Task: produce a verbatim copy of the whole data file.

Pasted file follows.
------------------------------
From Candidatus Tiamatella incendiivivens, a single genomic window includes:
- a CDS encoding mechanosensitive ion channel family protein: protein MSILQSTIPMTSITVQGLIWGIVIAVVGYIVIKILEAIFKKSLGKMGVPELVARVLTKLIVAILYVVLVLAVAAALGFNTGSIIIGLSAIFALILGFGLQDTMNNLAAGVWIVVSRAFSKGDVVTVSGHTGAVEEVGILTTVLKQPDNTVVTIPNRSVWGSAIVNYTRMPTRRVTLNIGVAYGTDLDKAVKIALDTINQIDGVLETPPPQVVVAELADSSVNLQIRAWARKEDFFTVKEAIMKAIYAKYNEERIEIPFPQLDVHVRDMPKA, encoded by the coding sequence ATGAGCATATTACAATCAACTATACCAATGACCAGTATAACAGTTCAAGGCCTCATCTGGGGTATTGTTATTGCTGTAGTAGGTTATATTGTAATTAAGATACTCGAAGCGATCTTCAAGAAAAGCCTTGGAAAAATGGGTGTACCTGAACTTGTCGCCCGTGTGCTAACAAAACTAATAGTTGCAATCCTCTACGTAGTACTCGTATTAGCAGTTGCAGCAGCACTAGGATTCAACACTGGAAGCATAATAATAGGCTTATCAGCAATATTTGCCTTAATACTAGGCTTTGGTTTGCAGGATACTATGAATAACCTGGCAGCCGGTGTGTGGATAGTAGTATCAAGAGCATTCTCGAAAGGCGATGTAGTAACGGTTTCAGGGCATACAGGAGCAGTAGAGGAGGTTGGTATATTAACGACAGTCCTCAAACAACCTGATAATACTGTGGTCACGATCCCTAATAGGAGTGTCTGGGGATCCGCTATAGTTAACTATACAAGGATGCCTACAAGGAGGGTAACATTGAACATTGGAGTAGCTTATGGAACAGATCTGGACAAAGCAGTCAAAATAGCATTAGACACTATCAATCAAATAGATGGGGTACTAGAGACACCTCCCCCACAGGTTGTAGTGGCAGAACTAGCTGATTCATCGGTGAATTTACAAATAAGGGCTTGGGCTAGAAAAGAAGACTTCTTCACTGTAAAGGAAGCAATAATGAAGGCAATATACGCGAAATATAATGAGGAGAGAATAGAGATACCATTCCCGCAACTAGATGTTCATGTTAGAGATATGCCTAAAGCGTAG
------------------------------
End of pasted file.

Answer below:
From Candidatus Tiamatella incendiivivens, a single genomic window includes:
- a CDS encoding mechanosensitive ion channel family protein: protein MSILQSTIPMTSITVQGLIWGIVIAVVGYIVIKILEAIFKKSLGKMGVPELVARVLTKLIVAILYVVLVLAVAAALGFNTGSIIIGLSAIFALILGFGLQDTMNNLAAGVWIVVSRAFSKGDVVTVSGHTGAVEEVGILTTVLKQPDNTVVTIPNRSVWGSAIVNYTRMPTRRVTLNIGVAYGTDLDKAVKIALDTINQIDGVLETPPPQVVVAELADSSVNLQIRAWARKEDFFTVKEAIMKAIYAKYNEERIEIPFPQLDVHVRDMPKA, encoded by the coding sequence ATGAGCATATTACAATCAACTATACCAATGACCAGTATAACAGTTCAAGGCCTCATCTGGGGTATTGTTATTGCTGTAGTAGGTTATATTGTAATTAAGATACTCGAAGCGATCTTCAAGAAAAGCCTTGGAAAAATGGGTGTACCTGAACTTGTCGCCCGTGTGCTAACAAAACTAATAGTTGCAATCCTCTACGTAGTACTCGTATTAGCAGTTGCAGCAGCACTAGGATTCAACACTGGAAGCATAATAATAGGCTTATCAGCAATATTTGCCTTAATACTAGGCTTTGGTTTGCAGGATACTATGAATAACCTGGCAGCCGGTGTGTGGATAGTAGTATCAAGAGCATTCTCGAAAGGCGATGTAGTAACGGTTTCAGGGCATACAGGAGCAGTAGAGGAGGTTGGTATATTAACGACAGTCCTCAAACAACCTGATAATACTGTGGTCACGATCCCTAATAGGAGTGTCTGGGGATCCGCTATAGTTAACTATACAAGGATGCCTACAAGGAGGGTAACATTGAACATTGGAGTAGCTTATGGAACAGATCTGGACAAAGCAGTCAAAATAGCATTAGACACTATCAATCAAATAGATGGGGTACTAGAGACACCTCCCCCACAGGTTGTAGTGGCAGAACTAGCTGATTCATCGGTGAATTTACAAATAAGGGCTTGGGCTAGAAAAGAAGACTTCTTCACTGTAAAGGAAGCAATAATGAAGGCAATATACGCGAAATATAATGAGGAGAGAATAGAGATACCATTCCCGCAACTAGATGTTCATGTTAGAGATATGCCTAAAGCGTAG